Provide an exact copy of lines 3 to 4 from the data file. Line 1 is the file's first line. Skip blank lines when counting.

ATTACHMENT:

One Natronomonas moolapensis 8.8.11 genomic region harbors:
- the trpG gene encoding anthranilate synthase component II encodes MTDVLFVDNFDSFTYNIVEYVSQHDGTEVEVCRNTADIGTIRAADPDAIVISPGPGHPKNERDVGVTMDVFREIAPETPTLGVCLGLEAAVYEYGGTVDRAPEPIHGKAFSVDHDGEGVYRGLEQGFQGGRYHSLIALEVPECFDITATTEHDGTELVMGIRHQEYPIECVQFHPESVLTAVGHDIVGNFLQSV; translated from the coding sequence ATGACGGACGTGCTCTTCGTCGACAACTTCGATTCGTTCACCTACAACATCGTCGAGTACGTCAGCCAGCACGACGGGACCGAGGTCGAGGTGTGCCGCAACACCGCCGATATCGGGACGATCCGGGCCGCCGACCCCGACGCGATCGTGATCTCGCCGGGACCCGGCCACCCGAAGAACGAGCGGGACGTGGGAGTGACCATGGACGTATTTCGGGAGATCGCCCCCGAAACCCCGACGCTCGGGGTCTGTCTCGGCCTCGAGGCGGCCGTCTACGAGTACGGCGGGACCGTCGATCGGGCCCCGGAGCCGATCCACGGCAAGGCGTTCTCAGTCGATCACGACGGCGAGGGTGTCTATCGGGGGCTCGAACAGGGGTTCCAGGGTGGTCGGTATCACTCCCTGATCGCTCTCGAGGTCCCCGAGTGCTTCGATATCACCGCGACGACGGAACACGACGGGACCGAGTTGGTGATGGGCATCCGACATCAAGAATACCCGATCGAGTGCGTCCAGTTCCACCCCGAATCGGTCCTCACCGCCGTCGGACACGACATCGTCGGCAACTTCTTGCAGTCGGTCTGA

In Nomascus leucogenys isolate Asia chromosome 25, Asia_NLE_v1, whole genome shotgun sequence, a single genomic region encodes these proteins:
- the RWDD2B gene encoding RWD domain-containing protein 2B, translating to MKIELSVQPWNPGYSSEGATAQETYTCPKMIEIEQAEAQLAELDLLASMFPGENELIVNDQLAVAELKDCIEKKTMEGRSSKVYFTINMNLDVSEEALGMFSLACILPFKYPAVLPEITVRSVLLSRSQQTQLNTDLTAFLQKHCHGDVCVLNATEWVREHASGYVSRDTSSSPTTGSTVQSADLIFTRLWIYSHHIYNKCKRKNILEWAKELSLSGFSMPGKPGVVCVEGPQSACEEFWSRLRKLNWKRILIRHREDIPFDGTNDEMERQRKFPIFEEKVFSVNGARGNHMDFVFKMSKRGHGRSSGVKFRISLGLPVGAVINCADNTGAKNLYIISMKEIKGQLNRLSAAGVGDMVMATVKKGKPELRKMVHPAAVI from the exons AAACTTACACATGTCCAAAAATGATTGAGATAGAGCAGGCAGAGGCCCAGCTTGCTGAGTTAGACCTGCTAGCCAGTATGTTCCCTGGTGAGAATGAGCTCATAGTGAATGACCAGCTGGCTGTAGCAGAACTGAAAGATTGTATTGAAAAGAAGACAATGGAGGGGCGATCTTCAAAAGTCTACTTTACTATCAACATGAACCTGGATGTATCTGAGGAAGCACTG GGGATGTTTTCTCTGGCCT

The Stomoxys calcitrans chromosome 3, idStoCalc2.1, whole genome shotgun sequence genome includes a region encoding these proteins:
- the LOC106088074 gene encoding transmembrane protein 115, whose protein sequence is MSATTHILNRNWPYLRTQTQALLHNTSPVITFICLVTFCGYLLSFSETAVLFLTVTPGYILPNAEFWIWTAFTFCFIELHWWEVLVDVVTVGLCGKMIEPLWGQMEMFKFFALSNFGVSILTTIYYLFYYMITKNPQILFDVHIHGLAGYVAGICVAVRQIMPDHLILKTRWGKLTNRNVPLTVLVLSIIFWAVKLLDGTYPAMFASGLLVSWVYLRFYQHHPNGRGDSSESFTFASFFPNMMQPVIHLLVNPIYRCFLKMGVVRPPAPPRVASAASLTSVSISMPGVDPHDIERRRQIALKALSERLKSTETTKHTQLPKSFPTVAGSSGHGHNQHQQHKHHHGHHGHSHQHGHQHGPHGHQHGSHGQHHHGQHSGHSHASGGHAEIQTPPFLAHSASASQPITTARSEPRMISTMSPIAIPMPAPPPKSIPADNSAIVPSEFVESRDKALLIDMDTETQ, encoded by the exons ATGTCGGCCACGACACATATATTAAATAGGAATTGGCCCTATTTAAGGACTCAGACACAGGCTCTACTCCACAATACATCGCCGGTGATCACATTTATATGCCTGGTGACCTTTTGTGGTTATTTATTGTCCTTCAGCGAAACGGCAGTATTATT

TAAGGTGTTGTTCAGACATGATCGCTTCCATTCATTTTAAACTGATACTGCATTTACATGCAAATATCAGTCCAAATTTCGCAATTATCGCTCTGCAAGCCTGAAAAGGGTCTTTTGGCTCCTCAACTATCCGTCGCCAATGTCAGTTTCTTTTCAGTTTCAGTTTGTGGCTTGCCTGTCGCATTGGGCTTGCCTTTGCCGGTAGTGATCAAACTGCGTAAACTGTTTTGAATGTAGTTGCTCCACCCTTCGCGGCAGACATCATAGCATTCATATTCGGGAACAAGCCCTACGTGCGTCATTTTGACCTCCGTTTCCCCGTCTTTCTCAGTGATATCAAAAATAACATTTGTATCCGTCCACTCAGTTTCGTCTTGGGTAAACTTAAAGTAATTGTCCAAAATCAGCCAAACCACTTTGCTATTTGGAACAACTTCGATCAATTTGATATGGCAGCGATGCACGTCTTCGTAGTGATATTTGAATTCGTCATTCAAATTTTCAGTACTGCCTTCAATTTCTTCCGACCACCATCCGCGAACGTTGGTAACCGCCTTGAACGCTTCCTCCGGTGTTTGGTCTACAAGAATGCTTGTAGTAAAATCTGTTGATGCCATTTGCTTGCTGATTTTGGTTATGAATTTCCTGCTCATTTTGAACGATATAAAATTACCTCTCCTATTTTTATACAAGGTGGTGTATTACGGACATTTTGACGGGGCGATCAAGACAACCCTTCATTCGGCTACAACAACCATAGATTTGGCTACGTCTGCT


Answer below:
In Nomascus leucogenys isolate Asia chromosome 25, Asia_NLE_v1, whole genome shotgun sequence, a single genomic region encodes these proteins:
- the RWDD2B gene encoding RWD domain-containing protein 2B, translating to MKIELSVQPWNPGYSSEGATAQETYTCPKMIEIEQAEAQLAELDLLASMFPGENELIVNDQLAVAELKDCIEKKTMEGRSSKVYFTINMNLDVSEEALGMFSLACILPFKYPAVLPEITVRSVLLSRSQQTQLNTDLTAFLQKHCHGDVCVLNATEWVREHASGYVSRDTSSSPTTGSTVQSADLIFTRLWIYSHHIYNKCKRKNILEWAKELSLSGFSMPGKPGVVCVEGPQSACEEFWSRLRKLNWKRILIRHREDIPFDGTNDEMERQRKFPIFEEKVFSVNGARGNHMDFVFKMSKRGHGRSSGVKFRISLGLPVGAVINCADNTGAKNLYIISMKEIKGQLNRLSAAGVGDMVMATVKKGKPELRKMVHPAAVI from the exons AAACTTACACATGTCCAAAAATGATTGAGATAGAGCAGGCAGAGGCCCAGCTTGCTGAGTTAGACCTGCTAGCCAGTATGTTCCCTGGTGAGAATGAGCTCATAGTGAATGACCAGCTGGCTGTAGCAGAACTGAAAGATTGTATTGAAAAGAAGACAATGGAGGGGCGATCTTCAAAAGTCTACTTTACTATCAACATGAACCTGGATGTATCTGAGGAAGCACTG GGGATGTTTTCTCTGGCCT